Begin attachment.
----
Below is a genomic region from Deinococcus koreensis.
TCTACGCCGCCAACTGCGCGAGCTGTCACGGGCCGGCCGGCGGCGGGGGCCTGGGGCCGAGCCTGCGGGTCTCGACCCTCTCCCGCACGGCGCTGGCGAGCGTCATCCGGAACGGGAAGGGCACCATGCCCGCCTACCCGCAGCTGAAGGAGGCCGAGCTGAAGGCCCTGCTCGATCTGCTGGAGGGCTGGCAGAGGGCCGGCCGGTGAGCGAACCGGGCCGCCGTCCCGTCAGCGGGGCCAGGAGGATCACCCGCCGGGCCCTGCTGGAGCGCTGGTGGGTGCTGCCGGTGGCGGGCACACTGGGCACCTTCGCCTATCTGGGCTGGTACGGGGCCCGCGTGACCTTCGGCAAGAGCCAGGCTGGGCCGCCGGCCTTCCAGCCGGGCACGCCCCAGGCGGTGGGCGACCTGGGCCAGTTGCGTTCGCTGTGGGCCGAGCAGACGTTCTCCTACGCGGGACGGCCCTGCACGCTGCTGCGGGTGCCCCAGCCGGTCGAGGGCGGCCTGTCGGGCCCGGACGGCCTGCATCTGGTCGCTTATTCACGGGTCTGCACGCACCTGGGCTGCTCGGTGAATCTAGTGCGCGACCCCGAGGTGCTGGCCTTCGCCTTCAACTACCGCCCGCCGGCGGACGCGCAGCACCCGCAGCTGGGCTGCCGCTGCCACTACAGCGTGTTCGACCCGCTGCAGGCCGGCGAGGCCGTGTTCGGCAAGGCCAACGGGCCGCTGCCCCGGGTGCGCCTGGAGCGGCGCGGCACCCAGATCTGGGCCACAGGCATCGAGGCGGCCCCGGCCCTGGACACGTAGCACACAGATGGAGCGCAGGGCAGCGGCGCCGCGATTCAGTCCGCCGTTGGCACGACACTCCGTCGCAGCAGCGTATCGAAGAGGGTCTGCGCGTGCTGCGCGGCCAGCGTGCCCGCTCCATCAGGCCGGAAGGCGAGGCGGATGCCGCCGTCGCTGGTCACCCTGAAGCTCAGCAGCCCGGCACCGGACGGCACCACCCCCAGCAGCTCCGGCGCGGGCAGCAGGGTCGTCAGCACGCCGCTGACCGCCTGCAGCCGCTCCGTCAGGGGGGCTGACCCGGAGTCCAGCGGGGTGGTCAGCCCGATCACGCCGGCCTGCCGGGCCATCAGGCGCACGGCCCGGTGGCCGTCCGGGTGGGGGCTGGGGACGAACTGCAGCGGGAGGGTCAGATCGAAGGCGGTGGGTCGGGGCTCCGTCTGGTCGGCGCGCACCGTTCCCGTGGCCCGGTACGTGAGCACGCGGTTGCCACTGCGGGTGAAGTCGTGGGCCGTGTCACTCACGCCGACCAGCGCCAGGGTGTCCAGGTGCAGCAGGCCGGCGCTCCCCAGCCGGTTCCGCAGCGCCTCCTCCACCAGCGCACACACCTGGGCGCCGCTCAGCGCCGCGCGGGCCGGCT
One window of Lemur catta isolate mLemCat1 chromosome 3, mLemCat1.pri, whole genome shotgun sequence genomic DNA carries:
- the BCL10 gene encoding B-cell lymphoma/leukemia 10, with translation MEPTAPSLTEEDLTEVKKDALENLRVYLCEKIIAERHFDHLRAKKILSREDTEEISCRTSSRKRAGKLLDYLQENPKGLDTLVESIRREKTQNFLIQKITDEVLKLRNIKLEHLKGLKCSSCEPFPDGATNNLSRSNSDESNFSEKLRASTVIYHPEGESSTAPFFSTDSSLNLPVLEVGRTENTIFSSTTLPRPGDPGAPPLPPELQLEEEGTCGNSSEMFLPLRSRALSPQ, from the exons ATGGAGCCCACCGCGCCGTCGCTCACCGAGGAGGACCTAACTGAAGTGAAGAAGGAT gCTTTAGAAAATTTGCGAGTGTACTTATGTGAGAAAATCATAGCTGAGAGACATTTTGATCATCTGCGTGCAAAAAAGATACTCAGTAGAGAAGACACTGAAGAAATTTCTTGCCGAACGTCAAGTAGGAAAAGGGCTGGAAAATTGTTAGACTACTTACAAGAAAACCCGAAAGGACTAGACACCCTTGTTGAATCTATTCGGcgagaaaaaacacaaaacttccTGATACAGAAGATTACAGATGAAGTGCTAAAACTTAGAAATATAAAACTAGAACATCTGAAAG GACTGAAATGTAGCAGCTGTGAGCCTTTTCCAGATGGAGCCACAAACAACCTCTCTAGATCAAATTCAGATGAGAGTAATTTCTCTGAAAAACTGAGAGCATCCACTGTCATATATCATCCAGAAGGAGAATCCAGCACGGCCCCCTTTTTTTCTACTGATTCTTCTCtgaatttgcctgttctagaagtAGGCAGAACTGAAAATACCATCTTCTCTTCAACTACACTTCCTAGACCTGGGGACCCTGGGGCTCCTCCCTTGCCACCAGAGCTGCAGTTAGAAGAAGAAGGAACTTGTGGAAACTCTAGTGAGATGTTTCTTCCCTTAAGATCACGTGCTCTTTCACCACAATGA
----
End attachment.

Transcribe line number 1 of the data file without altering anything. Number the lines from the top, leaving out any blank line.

Below is a genomic region from Deinococcus koreensis.